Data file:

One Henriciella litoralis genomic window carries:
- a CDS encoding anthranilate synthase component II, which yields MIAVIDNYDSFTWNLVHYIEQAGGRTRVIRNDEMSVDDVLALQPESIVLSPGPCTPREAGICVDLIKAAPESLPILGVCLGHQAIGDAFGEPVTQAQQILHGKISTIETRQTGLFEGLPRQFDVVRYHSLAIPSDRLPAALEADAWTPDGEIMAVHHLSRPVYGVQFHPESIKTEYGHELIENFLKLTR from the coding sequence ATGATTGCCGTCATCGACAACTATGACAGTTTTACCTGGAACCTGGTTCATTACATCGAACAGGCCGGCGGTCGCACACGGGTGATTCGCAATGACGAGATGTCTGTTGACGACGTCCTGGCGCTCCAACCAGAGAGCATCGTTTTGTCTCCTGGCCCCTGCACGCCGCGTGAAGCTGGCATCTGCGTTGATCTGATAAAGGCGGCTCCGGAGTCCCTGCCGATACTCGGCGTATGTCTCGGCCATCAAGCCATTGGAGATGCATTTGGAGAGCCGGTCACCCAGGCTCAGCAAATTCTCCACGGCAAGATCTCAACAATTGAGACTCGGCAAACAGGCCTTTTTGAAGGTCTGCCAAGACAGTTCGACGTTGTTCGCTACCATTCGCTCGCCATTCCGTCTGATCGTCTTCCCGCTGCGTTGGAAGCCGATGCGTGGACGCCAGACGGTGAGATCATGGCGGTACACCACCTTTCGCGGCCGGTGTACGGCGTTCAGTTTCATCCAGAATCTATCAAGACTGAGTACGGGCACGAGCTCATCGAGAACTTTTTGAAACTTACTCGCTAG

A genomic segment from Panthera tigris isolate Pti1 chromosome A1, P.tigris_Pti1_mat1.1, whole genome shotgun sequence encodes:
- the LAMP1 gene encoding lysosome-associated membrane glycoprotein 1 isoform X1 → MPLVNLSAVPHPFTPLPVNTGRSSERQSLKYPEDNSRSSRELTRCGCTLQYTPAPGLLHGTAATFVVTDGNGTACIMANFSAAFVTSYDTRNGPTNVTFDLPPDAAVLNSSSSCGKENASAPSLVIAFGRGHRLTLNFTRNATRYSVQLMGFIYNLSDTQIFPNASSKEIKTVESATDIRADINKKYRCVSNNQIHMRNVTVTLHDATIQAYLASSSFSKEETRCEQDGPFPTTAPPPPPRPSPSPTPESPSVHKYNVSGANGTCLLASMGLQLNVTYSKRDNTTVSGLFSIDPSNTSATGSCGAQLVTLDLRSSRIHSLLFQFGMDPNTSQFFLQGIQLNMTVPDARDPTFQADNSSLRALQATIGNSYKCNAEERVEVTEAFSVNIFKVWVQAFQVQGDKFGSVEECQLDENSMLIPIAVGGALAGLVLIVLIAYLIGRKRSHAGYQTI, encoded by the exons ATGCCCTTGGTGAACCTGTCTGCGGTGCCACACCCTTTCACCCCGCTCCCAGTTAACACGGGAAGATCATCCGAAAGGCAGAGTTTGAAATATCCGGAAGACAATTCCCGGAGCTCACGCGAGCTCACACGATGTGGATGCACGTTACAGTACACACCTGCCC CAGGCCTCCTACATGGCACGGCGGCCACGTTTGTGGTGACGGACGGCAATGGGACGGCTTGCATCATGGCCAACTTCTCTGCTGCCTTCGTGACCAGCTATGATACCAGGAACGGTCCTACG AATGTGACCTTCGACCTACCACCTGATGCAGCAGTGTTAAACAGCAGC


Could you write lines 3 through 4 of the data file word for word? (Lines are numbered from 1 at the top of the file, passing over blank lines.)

A genomic segment from Panthera tigris isolate Pti1 chromosome A1, P.tigris_Pti1_mat1.1, whole genome shotgun sequence encodes:
- the LAMP1 gene encoding lysosome-associated membrane glycoprotein 1 isoform X1 → MPLVNLSAVPHPFTPLPVNTGRSSERQSLKYPEDNSRSSRELTRCGCTLQYTPAPGLLHGTAATFVVTDGNGTACIMANFSAAFVTSYDTRNGPTNVTFDLPPDAAVLNSSSSCGKENASAPSLVIAFGRGHRLTLNFTRNATRYSVQLMGFIYNLSDTQIFPNASSKEIKTVESATDIRADINKKYRCVSNNQIHMRNVTVTLHDATIQAYLASSSFSKEETRCEQDGPFPTTAPPPPPRPSPSPTPESPSVHKYNVSGANGTCLLASMGLQLNVTYSKRDNTTVSGLFSIDPSNTSATGSCGAQLVTLDLRSSRIHSLLFQFGMDPNTSQFFLQGIQLNMTVPDARDPTFQADNSSLRALQATIGNSYKCNAEERVEVTEAFSVNIFKVWVQAFQVQGDKFGSVEECQLDENSMLIPIAVGGALAGLVLIVLIAYLIGRKRSHAGYQTI, encoded by the exons ATGCCCTTGGTGAACCTGTCTGCGGTGCCACACCCTTTCACCCCGCTCCCAGTTAACACGGGAAGATCATCCGAAAGGCAGAGTTTGAAATATCCGGAAGACAATTCCCGGAGCTCACGCGAGCTCACACGATGTGGATGCACGTTACAGTACACACCTGCCC CAGGCCTCCTACATGGCACGGCGGCCACGTTTGTGGTGACGGACGGCAATGGGACGGCTTGCATCATGGCCAACTTCTCTGCTGCCTTCGTGACCAGCTATGATACCAGGAACGGTCCTACG AATGTGACCTTCGACCTACCACCTGATGCAGCAGTGTTAAACAGCAGC